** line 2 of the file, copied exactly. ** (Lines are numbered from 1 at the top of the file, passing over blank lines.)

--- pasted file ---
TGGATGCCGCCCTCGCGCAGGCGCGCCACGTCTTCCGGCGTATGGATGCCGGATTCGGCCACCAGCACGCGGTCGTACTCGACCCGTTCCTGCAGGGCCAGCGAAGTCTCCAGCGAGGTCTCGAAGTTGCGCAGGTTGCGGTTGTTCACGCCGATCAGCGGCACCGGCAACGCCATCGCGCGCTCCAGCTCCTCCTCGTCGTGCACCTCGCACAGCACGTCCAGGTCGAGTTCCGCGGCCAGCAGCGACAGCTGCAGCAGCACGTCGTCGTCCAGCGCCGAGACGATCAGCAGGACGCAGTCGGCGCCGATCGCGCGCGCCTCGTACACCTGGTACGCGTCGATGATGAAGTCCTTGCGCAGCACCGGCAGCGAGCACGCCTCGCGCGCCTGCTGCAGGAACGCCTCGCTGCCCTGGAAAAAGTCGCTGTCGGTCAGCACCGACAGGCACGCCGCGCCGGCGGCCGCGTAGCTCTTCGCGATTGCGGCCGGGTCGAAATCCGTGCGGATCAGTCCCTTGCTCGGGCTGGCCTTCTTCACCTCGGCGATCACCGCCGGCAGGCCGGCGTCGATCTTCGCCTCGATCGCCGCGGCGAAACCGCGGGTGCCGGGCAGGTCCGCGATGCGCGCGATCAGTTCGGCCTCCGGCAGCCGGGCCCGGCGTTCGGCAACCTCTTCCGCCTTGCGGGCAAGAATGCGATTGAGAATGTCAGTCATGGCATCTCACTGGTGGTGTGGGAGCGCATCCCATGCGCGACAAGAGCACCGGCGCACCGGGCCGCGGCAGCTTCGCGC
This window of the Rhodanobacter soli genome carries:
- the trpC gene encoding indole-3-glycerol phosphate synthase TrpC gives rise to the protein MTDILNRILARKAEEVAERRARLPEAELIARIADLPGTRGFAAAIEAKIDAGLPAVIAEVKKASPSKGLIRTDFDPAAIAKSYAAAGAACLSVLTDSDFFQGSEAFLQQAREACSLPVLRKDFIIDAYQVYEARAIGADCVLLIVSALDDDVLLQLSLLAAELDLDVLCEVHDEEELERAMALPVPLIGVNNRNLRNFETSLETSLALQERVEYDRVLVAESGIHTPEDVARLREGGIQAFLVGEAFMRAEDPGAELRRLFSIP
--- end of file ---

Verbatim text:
This window of the Rhodanobacter soli genome carries: